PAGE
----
Last Friday I met with over 30 teachers to share ideas, get updates about Music for Young Children(MYC), and learn new things at the spring MYC Eastern Ontario Teachers’ Meeting. I have been teaching MYC for 9 years and was given a new seal to add to my certificate (I still have trouble believing that my first students are now driving and/or in university!).
Instead of a musical guest speaker our coordinator invited Paula Roy, a local food writer, blogger, TV host, and exceptional home cook. Paula gave us some great tips to help with the hectic dinner time that musicians (and families) often have. You can check out her blog www.constantlycooking.com
Our (Top Secret) Teacher Discussion
Oh The Struggles
Whenever teachers get together we always discuss our teaching successes and struggles. The topic of practicing always comes up! There were a couple of things that occurred to me during this discussion:
EVERYONE struggles with practicing! Beginners, advanced students, teachers(!), it doesn’t matter who you are, it is hard to find time to practice.
You can still enjoy music (and be ‘successful’) even if you don’t practice ‘enough’.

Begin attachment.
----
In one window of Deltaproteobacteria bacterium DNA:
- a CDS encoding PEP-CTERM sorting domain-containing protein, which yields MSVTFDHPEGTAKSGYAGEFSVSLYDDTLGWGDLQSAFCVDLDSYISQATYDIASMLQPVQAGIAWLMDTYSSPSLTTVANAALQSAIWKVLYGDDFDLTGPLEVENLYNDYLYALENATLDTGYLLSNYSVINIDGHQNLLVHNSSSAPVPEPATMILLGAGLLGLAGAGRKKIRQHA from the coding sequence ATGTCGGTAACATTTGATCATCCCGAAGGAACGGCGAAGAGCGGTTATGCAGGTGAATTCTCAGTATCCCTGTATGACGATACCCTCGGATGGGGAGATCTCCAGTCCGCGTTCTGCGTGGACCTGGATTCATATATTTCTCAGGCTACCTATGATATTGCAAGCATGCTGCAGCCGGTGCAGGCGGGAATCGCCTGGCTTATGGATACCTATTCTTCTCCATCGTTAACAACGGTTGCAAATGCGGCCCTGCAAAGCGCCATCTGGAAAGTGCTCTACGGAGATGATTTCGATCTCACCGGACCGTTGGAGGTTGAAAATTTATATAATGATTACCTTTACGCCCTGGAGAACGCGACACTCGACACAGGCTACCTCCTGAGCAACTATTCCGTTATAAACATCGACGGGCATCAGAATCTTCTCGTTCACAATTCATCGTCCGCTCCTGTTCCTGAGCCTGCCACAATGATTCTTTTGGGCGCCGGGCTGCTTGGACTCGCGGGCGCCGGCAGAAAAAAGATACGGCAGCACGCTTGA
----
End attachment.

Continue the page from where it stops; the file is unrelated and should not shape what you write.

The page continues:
One of my colleagues, Heather Lynn Smith, had this to say:
“I was a very inconsistent practicer as a kid, but I loved music. So, I stuck with lessons, never excelling but getting by. I passed exams and got through recital performances with some degree of embarrassment. However, I now teach music and perform professionally (on a different instrument), which I never could have done if I didn’t stick with my music learning. Sometimes, just getting by is good enough, since I was able to develop the skills of musicianship and the love of music that made it possible for me to succeed in music later on.”
Keep going, Don’t stop
I always push my students to practice more. This is because I know their potential, and I know how much better I could be now if I had practiced more when I was their age. But sometimes life gets in the way and it just isn’t possible to find extra time to practice. It can be frustrating and, as Heather Lynn said, sometimes it is even embarrassing.
Just remember the reason you signed up for lessons. Was it to produce the next concert performer? Probably not. I am going to make the assumption that you registered for music lessons because you want to create a love for music and to foster the skills to play for the joy of it. I thought our discussion was a good reminder that even though we strive to practice everyday, everything will be OK if we don’t.
Bringing the year to a close
I left the meeting feeling energized and ready to finish our year with a bang. Remember that music is hard work. It takes discipline and time to develop those skills. Sometimes it may take a little longer to get where we want to be and that is ok. We are in this for the long term enjoyment and not for that weekly practice sticker.